A cinch for nominations in several Oscar categories, one of the most talked-about and best-reviewed movies of the year is Carol, starring Cate Blanchett and Rooney Mara, opening this Friday (November 11). To make it, veteran director Todd Haynes encountered a pre-existing screenplay from Phyllis Nagy, who adapted it from Patricia Highsmith’s The Price of Salt. (Ireland’s John Crowley, who went on to make the similarly toned Brooklyn, was originally slated to direct.)
“As you know,” says Haynes, calling from his Portland, Oregon home, “This is the first thing I’ve made that I didn’t really write and develop myself. Turned out that it was pretty exciting to work with a different kind of energy—less prep time, less research time than it usually takes. And that left me some freedom to concentrate on different aspects of the story.”
A New York reporter who became an acclaimed London playwright, Nagy got to know Highsmith during the late American author’s elder years in England. The author of Strangers on a Train and the Ripley books encouraged the younger woman to adapt one of her novels. Nagy eventually hit on Salt, published pseudonymously in 1952, when publishers thought the book’s up-front lesbian content would be an instant career-killer. It was subsequently issued under Highsmith’s own name in the 1980s and rechristened Carol, after the object of its narrator’s desire. Nagy conflated some of Salt’s characters, cleverly incorporating bits of Highsmith’s own history into the tale. But the gist is intact.
“Phyllis had been working on her screenplay for almost 20 years,” Haynes explains, “and it was very close to what we ended up with. There were some structural changes, mostly inspired by Brief Encounter, with what you could call a conversation interrupted by the rest of the movie.”
That 1945 David Lean romance is an obvious touchstone for Haynes, who likewise revived the Technicolor bathos of Douglas Sirk in Far From Heaven, about a closeted hubby in the witch-hunting fifties. That and his HBO take on Mildred Pierce are period companion pieces to the new film, which stars Blanchett (she also played a version of Bob Dylan in Haynes’ offbeat I’m Not There) as socialite Carol, and Mara as budding photographer Therese, who drops everything to travel across the U.S. with her barely hidden crush.
In the gorgeously shot film, the central relationship is less maternal and more balanced than in the book. Carol’s third-wheel pal, Abbey (Sarah Poulson), has become more like a wised-up Highsmith. And Therese, only 20 in the book, is now a photographer instead of a theatrical set designer.
“That was all there in the script,” says Haynes. “But there were other things in the novel that I particularly loved. And when I took them to Phyllis. She was so excited to go back to the source and dig them out again. I sensed that in the process of trying to get this thing made she had softened the scripts edges in a couple of places, in order to make it a more congenial experience for financiers.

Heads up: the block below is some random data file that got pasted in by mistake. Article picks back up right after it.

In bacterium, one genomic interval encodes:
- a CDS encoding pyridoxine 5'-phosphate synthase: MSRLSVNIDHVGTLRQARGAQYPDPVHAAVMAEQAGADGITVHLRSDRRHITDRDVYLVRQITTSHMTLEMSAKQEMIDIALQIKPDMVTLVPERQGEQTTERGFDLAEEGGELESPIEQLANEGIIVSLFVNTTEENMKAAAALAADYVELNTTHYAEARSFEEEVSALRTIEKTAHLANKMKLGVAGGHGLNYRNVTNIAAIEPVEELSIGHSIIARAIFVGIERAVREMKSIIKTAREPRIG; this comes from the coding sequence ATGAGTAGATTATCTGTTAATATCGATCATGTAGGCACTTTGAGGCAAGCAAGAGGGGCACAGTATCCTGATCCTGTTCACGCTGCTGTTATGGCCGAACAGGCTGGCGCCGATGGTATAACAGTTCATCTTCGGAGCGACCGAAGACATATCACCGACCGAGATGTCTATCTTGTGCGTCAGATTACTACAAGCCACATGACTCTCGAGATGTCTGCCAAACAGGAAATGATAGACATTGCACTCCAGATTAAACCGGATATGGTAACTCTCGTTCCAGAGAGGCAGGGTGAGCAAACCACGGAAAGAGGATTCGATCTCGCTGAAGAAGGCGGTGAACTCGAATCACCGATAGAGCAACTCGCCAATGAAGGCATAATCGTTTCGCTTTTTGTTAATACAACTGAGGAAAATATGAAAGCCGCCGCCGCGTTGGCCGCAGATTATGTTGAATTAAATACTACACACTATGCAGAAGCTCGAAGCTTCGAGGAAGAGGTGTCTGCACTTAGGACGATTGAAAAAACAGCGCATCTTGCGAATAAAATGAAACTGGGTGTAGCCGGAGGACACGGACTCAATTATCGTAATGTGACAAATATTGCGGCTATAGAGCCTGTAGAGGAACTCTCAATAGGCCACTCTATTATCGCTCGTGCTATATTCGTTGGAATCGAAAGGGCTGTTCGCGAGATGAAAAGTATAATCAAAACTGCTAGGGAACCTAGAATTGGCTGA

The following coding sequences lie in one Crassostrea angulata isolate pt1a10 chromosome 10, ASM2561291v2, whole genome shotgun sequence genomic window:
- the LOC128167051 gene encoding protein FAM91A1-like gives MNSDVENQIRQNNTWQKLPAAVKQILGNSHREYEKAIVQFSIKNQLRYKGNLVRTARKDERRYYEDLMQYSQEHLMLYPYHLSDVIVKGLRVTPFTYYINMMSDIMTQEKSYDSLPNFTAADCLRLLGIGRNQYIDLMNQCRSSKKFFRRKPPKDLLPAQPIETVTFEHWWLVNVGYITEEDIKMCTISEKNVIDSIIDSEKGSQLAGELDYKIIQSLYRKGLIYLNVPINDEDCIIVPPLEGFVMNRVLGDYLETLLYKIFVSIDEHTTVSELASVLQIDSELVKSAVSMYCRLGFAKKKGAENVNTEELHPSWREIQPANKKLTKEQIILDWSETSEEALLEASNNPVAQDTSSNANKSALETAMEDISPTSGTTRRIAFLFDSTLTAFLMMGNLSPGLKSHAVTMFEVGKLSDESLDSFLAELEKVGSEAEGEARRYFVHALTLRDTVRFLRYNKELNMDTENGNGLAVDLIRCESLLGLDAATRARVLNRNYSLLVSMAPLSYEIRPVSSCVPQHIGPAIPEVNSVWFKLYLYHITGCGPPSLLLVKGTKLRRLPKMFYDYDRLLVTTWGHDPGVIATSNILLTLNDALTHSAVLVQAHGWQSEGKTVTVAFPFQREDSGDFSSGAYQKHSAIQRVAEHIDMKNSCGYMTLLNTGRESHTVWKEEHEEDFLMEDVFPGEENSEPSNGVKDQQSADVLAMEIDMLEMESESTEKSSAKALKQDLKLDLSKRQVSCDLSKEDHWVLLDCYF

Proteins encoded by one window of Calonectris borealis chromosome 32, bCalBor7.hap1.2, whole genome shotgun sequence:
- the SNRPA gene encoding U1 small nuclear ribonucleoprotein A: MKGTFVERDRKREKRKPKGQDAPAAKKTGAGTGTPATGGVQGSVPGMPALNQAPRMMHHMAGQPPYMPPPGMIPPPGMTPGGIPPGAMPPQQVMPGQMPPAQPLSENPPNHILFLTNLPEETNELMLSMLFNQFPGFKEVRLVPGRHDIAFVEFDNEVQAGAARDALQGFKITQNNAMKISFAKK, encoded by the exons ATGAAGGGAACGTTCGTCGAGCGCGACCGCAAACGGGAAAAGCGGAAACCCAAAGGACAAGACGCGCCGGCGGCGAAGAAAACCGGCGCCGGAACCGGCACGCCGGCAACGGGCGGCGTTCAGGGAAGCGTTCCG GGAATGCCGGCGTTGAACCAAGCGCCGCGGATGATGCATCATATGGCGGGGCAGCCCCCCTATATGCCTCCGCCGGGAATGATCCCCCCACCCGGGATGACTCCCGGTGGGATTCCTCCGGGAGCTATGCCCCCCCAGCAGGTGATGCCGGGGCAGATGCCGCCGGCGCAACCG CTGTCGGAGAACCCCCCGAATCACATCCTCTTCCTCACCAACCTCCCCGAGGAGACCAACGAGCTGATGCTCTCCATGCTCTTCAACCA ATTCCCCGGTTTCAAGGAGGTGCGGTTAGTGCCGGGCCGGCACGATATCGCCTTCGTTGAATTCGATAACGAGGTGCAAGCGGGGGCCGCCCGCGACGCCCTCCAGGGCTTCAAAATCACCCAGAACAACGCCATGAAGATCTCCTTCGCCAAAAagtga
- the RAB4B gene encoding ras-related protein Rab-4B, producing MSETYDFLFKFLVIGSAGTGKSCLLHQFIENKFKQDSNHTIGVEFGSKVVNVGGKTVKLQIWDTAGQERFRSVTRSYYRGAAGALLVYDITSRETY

“What’s crucial to the novel, however, is how much anxiety there is whenever Carol and Therese are together—particularly at the beginning of the story, when they’re first getting to know each other. And that is just so true, regarding how you feel when you’re in Therese’s shoes and falling in love with somebody without being sure how they feel about you.”
Most reviews have focused on the tale’s theme of verboten love, without which this would be just another thorny love story. The director, currently rumoured to be working on a Peggy Lee biopic, can see it two ways.
“In a general sense, that’s true, because there have to be social forces keeping the lovers apart. Otherwise, there isn’t any real dramatic conflict. Many great love stories, like Romeo and Juliet, become indictments of oppressive morality. At the same time, when I read this novel I found it dominated by the granular experience of being so attentive to the details and nuances, to every little awkwardness when in the company of the person you’re falling in love with—particularly when they hold all the power. That transcends period and place and object choice and sexual orientation. And that universal aspect immediately made me feel eligible to take Carol on, because it reminded me so much of myself at that age.”
Beyond the social and personal implications, Carol gave Haynes and cinematographer Ed Lachman, who worked with him on numerous other features, the opportunity to put a profound visual stamp on the project. Drawing on the inspiration of New York street photographer Saul Leiter (with hints of Vivian Maier and our own Fred Herzog), they took a skewed view of period settings, built around odd angles, reflected surfaces, and faces obscured by cars and buildings.
“This is seen in Therese’s own photography in the film—the way she initially has trouble depicting human subjects. By the end of the film, it’s Carol who sees Therese through taxi-cab windows and out in the world, almost as if Therese has entered one of her own frames.”
Indeed, the film is built as much around the interstices between the frames as what’s within them.
“Yes, the whole movie is, in a sense, a study of negative space. We were interested in some negation, some way in which you don’t fill in the gaps with information and signification. That was absolutely essential to a story like this, which would have been easy to oversell. That extended to the score; when Carter [Burwell] first gave me sketches of music to go with various scenes, we learned very quickly that the simplest approaches were in every case the best. It was the least telegraphing themes that carried the most power, and gave more space for the viewer to inhabit. That’s really what we’re talking about: getting a good start and allowing viewers to finish the film for themselves.